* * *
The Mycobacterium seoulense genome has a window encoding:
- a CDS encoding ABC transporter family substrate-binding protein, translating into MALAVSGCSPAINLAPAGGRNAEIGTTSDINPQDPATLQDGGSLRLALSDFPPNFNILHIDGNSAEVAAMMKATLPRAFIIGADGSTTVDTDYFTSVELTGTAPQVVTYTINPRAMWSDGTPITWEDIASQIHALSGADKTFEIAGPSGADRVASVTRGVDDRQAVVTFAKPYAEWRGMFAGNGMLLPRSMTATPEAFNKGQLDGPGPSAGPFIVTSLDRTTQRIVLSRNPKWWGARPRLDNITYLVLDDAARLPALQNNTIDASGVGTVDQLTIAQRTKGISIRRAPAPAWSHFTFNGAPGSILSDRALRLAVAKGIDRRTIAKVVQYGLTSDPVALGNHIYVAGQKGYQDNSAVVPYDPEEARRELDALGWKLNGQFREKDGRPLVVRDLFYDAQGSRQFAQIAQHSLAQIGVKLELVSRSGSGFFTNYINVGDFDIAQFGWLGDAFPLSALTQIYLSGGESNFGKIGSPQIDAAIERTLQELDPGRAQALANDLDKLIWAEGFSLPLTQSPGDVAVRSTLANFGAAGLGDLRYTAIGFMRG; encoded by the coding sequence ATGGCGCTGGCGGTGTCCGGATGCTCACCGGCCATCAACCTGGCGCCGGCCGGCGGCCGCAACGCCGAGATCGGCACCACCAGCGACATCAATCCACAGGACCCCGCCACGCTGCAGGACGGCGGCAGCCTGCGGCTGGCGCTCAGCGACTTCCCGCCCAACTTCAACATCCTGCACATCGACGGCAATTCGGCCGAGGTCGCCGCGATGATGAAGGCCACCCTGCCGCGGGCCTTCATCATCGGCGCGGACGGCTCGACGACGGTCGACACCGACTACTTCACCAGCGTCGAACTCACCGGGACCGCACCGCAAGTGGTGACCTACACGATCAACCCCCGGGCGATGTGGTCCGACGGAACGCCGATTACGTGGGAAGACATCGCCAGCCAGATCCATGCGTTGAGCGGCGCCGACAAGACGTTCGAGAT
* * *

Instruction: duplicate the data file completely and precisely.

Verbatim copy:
The Mycobacterium seoulense genome has a window encoding:
- a CDS encoding ABC transporter family substrate-binding protein, translating into MALAVSGCSPAINLAPAGGRNAEIGTTSDINPQDPATLQDGGSLRLALSDFPPNFNILHIDGNSAEVAAMMKATLPRAFIIGADGSTTVDTDYFTSVELTGTAPQVVTYTINPRAMWSDGTPITWEDIASQIHALSGADKTFEIAGPSGADRVASVTRGVDDRQAVVTFAKPYAEWRGMFAGNGMLLPRSMTATPEAFNKGQLDGPGPSAGPFIVTSLDRTTQRIVLSRNPKWWGARPRLDNITYLVLDDAARLPALQNNTIDASGVGTVDQLTIAQRTKGISIRRAPAPAWSHFTFNGAPGSILSDRALRLAVAKGIDRRTIAKVVQYGLTSDPVALGNHIYVAGQKGYQDNSAVVPYDPEEARRELDALGWKLNGQFREKDGRPLVVRDLFYDAQGSRQFAQIAQHSLAQIGVKLELVSRSGSGFFTNYINVGDFDIAQFGWLGDAFPLSALTQIYLSGGESNFGKIGSPQIDAAIERTLQELDPGRAQALANDLDKLIWAEGFSLPLTQSPGDVAVRSTLANFGAAGLGDLRYTAIGFMRG; encoded by the coding sequence ATGGCGCTGGCGGTGTCCGGATGCTCACCGGCCATCAACCTGGCGCCGGCCGGCGGCCGCAACGCCGAGATCGGCACCACCAGCGACATCAATCCACAGGACCCCGCCACGCTGCAGGACGGCGGCAGCCTGCGGCTGGCGCTCAGCGACTTCCCGCCCAACTTCAACATCCTGCACATCGACGGCAATTCGGCCGAGGTCGCCGCGATGATGAAGGCCACCCTGCCGCGGGCCTTCATCATCGGCGCGGACGGCTCGACGACGGTCGACACCGACTACTTCACCAGCGTCGAACTCACCGGGACCGCACCGCAAGTGGTGACCTACACGATCAACCCCCGGGCGATGTGGTCCGACGGAACGCCGATTACGTGGGAAGACATCGCCAGCCAGATCCATGCGTTGAGCGGCGCCGACAAGACGTTCGAGAT